Quiet Desperation In The 21st Century

Thoreau’s Quiet Desperation Today

“Most men lead lives of quiet desperation and go to the grave with the song still in them.” Henry David Thoreau

It’s easy to waltz through life without thinking much about why you’re going through the motions, whatever they are, happy-sad, inspired-dull. You can wander through, buffeted by fate, taking an “It is what it is” philosophy to the grave, killing time.

You drag your butt out of bed with what you know is too little sleep. Commitments drag you into the world.

A strategic collection of clocks keeps you on pace. You wash up, you brush your teeth, you eat something. Nagging thoughts hanging in a fog at the edge of your awareness, you dress, and then, you head out into your day.

You might think you like your work and how it keeps you engaged, but if you’re not feeling invigorated and eager to get back at it in the morning, you’ve learned to trick yourself.

People who love their careers, partners, music, art, communities and ideas never get enough of them. They’re engaged and rarely relieved to pack it in for the day.

Now, we come home to household chores no one has been around to handle, transparencies, obligations and irritations that can’t be ignored while quiet desperation surrounds us like fumes. Few of us spend meaningful time by ourselves, undistracted by duties, other people or the dehumanizing glare of television.

Distracted From Quiet Desperation

Anxiety, 1894
Anxiety, 1894
Edvard Munch
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Mass media gives us a storm of concerns designed to keep us sitting tight through sprays of commercials. We pass time with others who are not really friends or emotional allies. We have smaller families, and a relative rootlessness has weakened what connections do exist.

Many us can’t settle at the end of a day into a cocoon of sleep, even if we’re exhausted. The sleeping pill market booms. When our bodies resist passage into the nonphysical, preferring wakefulness another kind, we dose ourselves into crippled slumber.

Josefine Jonsson
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Sleep is our vital, neglected other half. We need sleep just as we need food and water, but over thousands of generations, we’ve become incompetents.

Why do we let our quiet desperation lifestyles inhibit us?

Rat race analogies have flogged us for decades, but they inspired much change in the demeaning repetitions of modern life. We still skitter around the shallow end of the pool.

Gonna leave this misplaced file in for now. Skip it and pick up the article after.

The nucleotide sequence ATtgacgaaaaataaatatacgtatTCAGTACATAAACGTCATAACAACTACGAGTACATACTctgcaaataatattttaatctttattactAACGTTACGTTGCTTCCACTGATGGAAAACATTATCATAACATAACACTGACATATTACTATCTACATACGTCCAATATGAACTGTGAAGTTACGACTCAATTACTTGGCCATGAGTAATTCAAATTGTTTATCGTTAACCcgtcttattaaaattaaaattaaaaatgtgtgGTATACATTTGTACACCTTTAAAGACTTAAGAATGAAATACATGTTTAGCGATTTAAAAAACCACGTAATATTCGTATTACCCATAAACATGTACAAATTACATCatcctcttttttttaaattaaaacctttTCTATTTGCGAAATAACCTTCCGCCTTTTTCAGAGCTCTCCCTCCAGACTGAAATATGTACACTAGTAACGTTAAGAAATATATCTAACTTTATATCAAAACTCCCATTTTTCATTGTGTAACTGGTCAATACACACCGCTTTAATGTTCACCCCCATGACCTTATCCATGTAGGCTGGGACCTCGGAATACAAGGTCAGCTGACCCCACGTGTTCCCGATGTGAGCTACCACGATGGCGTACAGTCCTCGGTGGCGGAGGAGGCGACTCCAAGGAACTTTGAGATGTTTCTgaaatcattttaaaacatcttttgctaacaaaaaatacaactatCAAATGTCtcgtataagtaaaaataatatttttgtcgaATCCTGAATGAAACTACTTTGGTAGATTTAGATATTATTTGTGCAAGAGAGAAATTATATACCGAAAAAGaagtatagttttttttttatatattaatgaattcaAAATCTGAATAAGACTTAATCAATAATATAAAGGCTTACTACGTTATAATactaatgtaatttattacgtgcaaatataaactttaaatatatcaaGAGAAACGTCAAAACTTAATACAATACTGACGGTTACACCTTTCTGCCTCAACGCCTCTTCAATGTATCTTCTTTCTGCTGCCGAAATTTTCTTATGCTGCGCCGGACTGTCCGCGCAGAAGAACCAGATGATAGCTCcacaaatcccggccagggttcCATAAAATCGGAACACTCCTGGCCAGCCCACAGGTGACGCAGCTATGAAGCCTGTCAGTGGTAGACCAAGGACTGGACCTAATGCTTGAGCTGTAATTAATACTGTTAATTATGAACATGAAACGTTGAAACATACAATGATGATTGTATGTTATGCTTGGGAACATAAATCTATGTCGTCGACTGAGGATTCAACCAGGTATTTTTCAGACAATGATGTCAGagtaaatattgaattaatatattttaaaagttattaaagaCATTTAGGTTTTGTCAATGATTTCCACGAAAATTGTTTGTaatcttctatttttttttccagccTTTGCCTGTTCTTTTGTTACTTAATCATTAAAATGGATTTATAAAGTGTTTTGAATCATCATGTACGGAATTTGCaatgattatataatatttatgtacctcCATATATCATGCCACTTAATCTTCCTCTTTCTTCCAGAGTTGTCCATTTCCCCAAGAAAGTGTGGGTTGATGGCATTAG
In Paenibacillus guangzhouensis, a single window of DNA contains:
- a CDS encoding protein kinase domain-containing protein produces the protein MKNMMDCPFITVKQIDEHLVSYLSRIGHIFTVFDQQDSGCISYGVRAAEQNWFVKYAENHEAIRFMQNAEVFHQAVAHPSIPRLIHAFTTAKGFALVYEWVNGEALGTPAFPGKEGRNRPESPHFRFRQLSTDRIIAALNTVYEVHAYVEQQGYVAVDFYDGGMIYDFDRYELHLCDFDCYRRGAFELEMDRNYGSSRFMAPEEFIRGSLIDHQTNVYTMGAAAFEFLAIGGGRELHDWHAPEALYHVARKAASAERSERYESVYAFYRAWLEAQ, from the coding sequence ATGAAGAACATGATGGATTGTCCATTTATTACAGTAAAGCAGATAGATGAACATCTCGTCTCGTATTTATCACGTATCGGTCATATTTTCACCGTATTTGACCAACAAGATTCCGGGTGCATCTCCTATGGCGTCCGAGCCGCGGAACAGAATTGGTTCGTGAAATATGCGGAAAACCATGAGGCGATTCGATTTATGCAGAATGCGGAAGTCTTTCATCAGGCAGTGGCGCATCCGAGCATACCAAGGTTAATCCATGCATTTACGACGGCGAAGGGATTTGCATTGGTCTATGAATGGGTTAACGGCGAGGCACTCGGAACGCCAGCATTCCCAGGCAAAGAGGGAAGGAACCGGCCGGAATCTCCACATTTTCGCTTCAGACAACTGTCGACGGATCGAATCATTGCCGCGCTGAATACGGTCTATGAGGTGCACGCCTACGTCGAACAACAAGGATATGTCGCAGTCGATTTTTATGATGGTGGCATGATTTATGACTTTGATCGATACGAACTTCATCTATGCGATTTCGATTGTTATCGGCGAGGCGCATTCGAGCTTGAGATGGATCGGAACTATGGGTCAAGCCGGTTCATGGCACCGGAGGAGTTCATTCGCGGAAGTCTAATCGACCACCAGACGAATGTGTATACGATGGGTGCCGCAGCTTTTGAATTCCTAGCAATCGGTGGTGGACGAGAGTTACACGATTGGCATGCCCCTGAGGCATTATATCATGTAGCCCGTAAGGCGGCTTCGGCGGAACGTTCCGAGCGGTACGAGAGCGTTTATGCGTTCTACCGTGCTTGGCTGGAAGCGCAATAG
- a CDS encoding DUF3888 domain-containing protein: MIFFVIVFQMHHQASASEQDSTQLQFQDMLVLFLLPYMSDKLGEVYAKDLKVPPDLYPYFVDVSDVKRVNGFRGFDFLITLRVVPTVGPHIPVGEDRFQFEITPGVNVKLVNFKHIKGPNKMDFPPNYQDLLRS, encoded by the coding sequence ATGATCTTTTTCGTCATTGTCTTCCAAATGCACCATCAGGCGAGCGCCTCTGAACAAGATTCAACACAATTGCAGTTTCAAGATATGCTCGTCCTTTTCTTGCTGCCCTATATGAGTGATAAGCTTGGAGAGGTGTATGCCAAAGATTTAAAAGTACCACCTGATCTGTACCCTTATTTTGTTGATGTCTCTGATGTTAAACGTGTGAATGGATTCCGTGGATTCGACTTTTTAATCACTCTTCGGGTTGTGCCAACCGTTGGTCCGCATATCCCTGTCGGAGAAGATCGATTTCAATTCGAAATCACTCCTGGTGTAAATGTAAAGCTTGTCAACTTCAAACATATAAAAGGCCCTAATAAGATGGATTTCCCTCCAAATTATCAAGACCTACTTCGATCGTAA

We spend less time in the deep end than ever in the history of consciousness and reason. We turn on the TV or some other distraction that freezes us at a distance from our inner, integrated selves. After all, who wants to sit quietly in that guy’s life, anyway–that guy, of course, being you?

Quiet Desperation Means Not Being Able To Find Yourself

During a period of ineptitude and genius, I took advantage of a friend’s generosity, detouring around frustrations by staying in his spare room. His sofa bed was the hardest surface I ever slept on, but it was isolating.

I’d sit up with a cigarette or two and look down an alley between apartment buildings to the avenue. A single streetlight leaned into the frame. In the winter, snow whipped by. Some nights, it looked like a lonely, cold sentry.

I didn’t know what to do with my life or where to go for answers. The intuition I found unshakeable was that confronting frustrations as I’d always been taught just verified and sustained them.

I had to change. So, I did a sort of melt down. Without thinking of it as meditation or knowing much about physics, I went into a liquid state guided by a wide open “What if?” Nothing to lose.

The awareness that came to me, the stage from which everything else emerged, changed everything I saw outside, what we all knew was there, showing me it was not substantial.

The world around us could be a million different things. I thought about a world that might be better, with more flowers, music, color and play. We didn’t have to commit to spending our public lives locked in cars and wary of strangers. There are no strangers, and, we could have music and dancing all the time. Really, I just let it riff. I wasn’t going to change it by myself, but I didn’t have to be ignorant about it either.

From then on, as I slowly pulled myself together with a kind of resilience, I never accepted much of anything as inevitably how it must be. Just because things didn’t change, it didn’t mean they couldn’t. The support posts for the familiar world of quiet desperation could be dismantled.

I never had to drag myself out of a hole dug from addictions or any kind of physical self-indulgence. My crimes had been more from the heart, leaving scars, but no real damages. I’d made too many compromises on the way to belonging.

Later, I could see how I’d been driven by that relentless urge to merge, the desire percolated into permanent yearning as evolution blew us up into complexity. The more complex, the more the geometry of desire swelled.

Blue Anxiety
Blue Anxiety
Diana Pappas
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Excerpted from Amazing: Truths About Conscious Awareness

You can find this and all of my books at my Amazon Author Page.

David Stone, Writer